How other people in your home affect your claim

Non-dependant

Classified as a person aged 18 or over who lives in your home, or is using your home as their main home on a non-commercial basis. For example, an adult son, daughter, relative or friend can be a non-dependant.

A non-dependant does not have to be a family member. Boarders, subtenants and joint tenants are not non-dependants.

Will my award be affected if I have a non-dependant living with me?

It might be. The government expects non-dependants to pay a share of your housing costs and your Council Tax, and lays down set amounts which we must take off your Housing Benefit and Council Tax Support in some cases.

If you have a non-dependant living in your home, we may have to reduce your benefit. This is called a non-dependant deduction.

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Do I have to make my non-dependant pay a share?

It's up to you. But, whatever you do, the law says we have to take a fixed amount off your award each week.

The non-dependant deduction is based on their gross weekly income - that is, their pay before deductions like tax and National Insurance, and any other income they have, including any benefits they get.

Even if they pay you nothing, we usually have to make the deduction unless certain rules apply. Please check the section called 'Are there any cases where you do not make a deduction from my award for non-dependants'.

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Does the money non-dependants pay for their keep count as income for the person claiming Housing Benefit and Council Tax Support?

No, this money is not treated as your income. Instead, a fixed deduction is made from your Housing Benefit and Council Tax Support, based on the non-dependant's gross weekly income.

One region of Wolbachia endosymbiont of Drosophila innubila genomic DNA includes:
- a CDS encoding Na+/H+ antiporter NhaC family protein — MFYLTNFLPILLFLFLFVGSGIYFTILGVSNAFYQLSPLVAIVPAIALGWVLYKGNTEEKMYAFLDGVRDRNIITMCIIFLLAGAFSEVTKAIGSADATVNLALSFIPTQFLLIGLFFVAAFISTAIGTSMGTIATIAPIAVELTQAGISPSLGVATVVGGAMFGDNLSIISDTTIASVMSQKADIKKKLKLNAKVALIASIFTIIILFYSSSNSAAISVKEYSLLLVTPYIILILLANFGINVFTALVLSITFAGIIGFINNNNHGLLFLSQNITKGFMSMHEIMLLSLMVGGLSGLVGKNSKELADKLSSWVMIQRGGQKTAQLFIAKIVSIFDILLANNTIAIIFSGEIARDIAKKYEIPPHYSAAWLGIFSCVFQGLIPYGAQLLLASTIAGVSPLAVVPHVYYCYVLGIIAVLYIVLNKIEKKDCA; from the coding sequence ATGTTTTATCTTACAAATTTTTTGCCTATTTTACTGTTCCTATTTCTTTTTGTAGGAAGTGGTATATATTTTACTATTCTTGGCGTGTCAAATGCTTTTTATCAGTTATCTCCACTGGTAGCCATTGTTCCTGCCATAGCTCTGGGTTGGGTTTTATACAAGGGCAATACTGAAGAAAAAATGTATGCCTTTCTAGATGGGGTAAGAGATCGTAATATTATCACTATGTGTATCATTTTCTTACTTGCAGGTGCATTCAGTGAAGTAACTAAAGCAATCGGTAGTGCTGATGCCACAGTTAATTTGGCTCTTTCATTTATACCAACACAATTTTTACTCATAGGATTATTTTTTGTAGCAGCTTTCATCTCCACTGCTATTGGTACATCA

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What should I do if I have a non-dependant living with me?

You should let us know if somebody has moved into your home because it may affect your entitlement. And, for the same reason, you should also let us know if someone moves out.

If you have a non-dependant who changes jobs, or has an increase or decrease in their earnings or income, you should also let us know because it may reduce or increase the deduction we make.

If your non-dependant receives any state benefits, we might have to take these into account so please let us know. If there are any changes at all in your non-dependants' circumstances, you should let us know straightaway. If you're not sure, just check with us.

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Do I need to provide proof of my non-dependant's income?

Yes, you usually have to provide proof of your non-dependant's income. We need to see proof of their income so that we can deduct the correct amount.

If we do not get that information, we will have to take the highest amount off your benefit, which will increase the amount of rent or Council Tax (or both) you have to pay.

Here are some examples of proof of income that non-dependants can supply:

  • An award letter from Jobcentre Plus, or a payment book showing what benefits they receive Payslips.
  • A completed employer's certificate of earnings (We have a supply of certificate of earnings forms).
  • A set of accounts, if your non-dependant is self-employed.
  • A student award letter if they are a student.

We will write and let you know how their income affects your benefit.

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Are there any cases where you do not make a deduction for non-dependants?

Yes there are. We will not make a deduction if:

  • You, or your partner, are receiving Attendance Allowance
  • You, or your partner, are registered blind.
  • You, or your partner, receive the care part of Disability Living Allowance.
  • Your non-dependant is on Income Support or income-based Jobseeker's Allowance and they are under 25 (this is only for Housing Benefit).
  • Your non-dependant is a full-time student, or receives a work-based training allowance.
  • Your non-dependant is in hospital for six weeks or more.
  • Your non-dependant is in prison, or normally lives elsewhere; or your non-dependant gets Pension Credit.

You can always check with us if you're not sure.

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What can I do if I don't agree with your decision?

If you don't agree with our decision, you can ask us to look at it again. Our letters tell you what your rights are and more information is available via our appeals page.

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